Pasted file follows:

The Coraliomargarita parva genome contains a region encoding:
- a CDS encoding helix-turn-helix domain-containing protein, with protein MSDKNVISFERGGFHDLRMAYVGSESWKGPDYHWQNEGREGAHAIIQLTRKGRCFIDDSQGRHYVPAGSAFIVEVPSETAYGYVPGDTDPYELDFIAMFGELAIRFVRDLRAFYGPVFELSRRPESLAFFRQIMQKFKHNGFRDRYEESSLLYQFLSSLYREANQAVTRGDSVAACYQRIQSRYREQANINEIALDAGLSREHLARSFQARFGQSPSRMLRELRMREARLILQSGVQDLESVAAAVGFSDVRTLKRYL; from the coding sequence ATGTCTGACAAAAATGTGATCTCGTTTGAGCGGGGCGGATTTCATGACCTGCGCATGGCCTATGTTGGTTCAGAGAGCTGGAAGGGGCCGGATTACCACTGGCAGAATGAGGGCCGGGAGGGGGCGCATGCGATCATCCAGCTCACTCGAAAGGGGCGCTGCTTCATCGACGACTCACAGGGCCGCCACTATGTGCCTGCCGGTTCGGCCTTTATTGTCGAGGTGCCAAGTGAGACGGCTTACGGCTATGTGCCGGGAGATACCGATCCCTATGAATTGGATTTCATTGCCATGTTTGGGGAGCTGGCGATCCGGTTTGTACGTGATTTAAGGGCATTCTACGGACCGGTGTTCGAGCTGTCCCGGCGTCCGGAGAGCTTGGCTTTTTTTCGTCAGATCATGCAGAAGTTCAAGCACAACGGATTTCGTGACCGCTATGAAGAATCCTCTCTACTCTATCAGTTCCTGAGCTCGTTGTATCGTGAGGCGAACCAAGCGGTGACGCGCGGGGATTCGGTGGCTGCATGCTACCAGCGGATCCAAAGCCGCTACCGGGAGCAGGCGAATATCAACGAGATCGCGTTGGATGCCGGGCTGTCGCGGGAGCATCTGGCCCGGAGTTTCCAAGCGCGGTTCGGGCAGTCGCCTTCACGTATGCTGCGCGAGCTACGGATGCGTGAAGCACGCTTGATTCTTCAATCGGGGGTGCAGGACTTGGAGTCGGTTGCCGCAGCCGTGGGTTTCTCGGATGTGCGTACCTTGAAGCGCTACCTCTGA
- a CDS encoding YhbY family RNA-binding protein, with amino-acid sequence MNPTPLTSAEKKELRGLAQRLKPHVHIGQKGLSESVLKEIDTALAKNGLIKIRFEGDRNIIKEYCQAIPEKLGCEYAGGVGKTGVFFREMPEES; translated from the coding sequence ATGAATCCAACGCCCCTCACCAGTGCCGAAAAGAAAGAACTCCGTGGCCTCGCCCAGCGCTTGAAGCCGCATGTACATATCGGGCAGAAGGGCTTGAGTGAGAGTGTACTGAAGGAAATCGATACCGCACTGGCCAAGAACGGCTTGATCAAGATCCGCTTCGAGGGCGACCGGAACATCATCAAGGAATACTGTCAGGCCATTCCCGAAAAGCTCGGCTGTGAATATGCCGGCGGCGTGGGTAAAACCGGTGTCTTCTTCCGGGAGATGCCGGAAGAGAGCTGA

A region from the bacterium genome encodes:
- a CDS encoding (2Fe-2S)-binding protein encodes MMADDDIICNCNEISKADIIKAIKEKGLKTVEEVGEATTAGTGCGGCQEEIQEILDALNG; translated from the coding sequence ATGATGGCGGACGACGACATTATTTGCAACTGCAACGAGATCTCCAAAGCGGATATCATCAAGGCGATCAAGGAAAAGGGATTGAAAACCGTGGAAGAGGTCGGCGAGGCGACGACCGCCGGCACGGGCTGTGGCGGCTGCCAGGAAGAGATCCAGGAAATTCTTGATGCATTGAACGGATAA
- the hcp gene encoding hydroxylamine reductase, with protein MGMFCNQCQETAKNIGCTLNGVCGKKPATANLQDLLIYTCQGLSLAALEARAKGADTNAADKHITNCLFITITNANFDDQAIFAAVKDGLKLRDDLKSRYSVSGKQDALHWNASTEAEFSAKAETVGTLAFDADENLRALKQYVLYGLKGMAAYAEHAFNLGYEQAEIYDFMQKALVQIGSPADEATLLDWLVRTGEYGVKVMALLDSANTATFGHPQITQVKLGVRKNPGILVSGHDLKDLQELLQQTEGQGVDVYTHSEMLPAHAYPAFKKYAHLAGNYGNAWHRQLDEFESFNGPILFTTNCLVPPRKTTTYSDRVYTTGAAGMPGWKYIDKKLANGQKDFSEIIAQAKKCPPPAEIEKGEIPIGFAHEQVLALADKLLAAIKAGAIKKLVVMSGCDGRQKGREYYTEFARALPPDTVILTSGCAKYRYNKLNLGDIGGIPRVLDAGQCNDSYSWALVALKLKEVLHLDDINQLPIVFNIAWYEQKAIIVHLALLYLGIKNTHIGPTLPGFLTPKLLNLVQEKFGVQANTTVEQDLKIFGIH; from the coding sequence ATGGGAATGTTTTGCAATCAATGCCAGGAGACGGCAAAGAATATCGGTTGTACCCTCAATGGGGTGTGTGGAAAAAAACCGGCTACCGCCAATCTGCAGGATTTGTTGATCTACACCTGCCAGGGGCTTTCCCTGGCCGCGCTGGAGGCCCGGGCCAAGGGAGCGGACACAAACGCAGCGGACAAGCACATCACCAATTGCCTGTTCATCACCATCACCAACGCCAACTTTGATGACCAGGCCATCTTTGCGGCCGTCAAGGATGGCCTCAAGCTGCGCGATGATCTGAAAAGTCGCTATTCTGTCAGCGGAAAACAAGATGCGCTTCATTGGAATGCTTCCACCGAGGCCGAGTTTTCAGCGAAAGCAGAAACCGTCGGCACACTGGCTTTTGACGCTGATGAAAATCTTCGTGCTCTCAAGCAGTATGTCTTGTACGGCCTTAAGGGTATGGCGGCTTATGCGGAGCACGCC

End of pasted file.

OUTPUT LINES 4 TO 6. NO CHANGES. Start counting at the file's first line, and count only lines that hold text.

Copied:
A region from the bacterium genome encodes:
- a CDS encoding (2Fe-2S)-binding protein encodes MMADDDIICNCNEISKADIIKAIKEKGLKTVEEVGEATTAGTGCGGCQEEIQEILDALNG; translated from the coding sequence ATGATGGCGGACGACGACATTATTTGCAACTGCAACGAGATCTCCAAAGCGGATATCATCAAGGCGATCAAGGAAAAGGGATTGAAAACCGTGGAAGAGGTCGGCGAGGCGACGACCGCCGGCACGGGCTGTGGCGGCTGCCAGGAAGAGATCCAGGAAATTCTTGATGCATTGAACGGATAA
- the hcp gene encoding hydroxylamine reductase, with protein MGMFCNQCQETAKNIGCTLNGVCGKKPATANLQDLLIYTCQGLSLAALEARAKGADTNAADKHITNCLFITITNANFDDQAIFAAVKDGLKLRDDLKSRYSVSGKQDALHWNASTEAEFSAKAETVGTLAFDADENLRALKQYVLYGLKGMAAYAEHAFNLGYEQAEIYDFMQKALVQIGSPADEATLLDWLVRTGEYGVKVMALLDSANTATFGHPQITQVKLGVRKNPGILVSGHDLKDLQELLQQTEGQGVDVYTHSEMLPAHAYPAFKKYAHLAGNYGNAWHRQLDEFESFNGPILFTTNCLVPPRKTTTYSDRVYTTGAAGMPGWKYIDKKLANGQKDFSEIIAQAKKCPPPAEIEKGEIPIGFAHEQVLALADKLLAAIKAGAIKKLVVMSGCDGRQKGREYYTEFARALPPDTVILTSGCAKYRYNKLNLGDIGGIPRVLDAGQCNDSYSWALVALKLKEVLHLDDINQLPIVFNIAWYEQKAIIVHLALLYLGIKNTHIGPTLPGFLTPKLLNLVQEKFGVQANTTVEQDLKIFGIH; from the coding sequence ATGGGAATGTTTTGCAATCAATGCCAGGAGACGGCAAAGAATATCGGTTGTACCCTCAATGGGGTGTGTGGAAAAAAACCGGCTACCGCCAATCTGCAGGATTTGTTGATCTACACCTGCCAGGGGCTTTCCCTGGCCGCGCTGGAGGCCCGGGCCAAGGGAGCGGACACAAACGCAGCGGACAAGCACATCACCAATTGCCTGTTCATCACCATCACCAACGCCAACTTTGATGACCAGGCCATCTTTGCGGCCGTCAAGGATGGCCTCAAGCTGCGCGATGATCTGAAAAGTCGCTATTCTGTCAGCGGAAAACAAGATGCGCTTCATTGGAATGCTTCCACCGAGGCCGAGTTTTCAGCGAAAGCAGAAACCGTCGGCACACTGGCTTTTGACGCTGATGAAAATCTTCGTGCTCTCAAGCAGTATGTCTTGTACGGCCTTAAGGGTATGGCGGCTTATGCGGAGCACGCC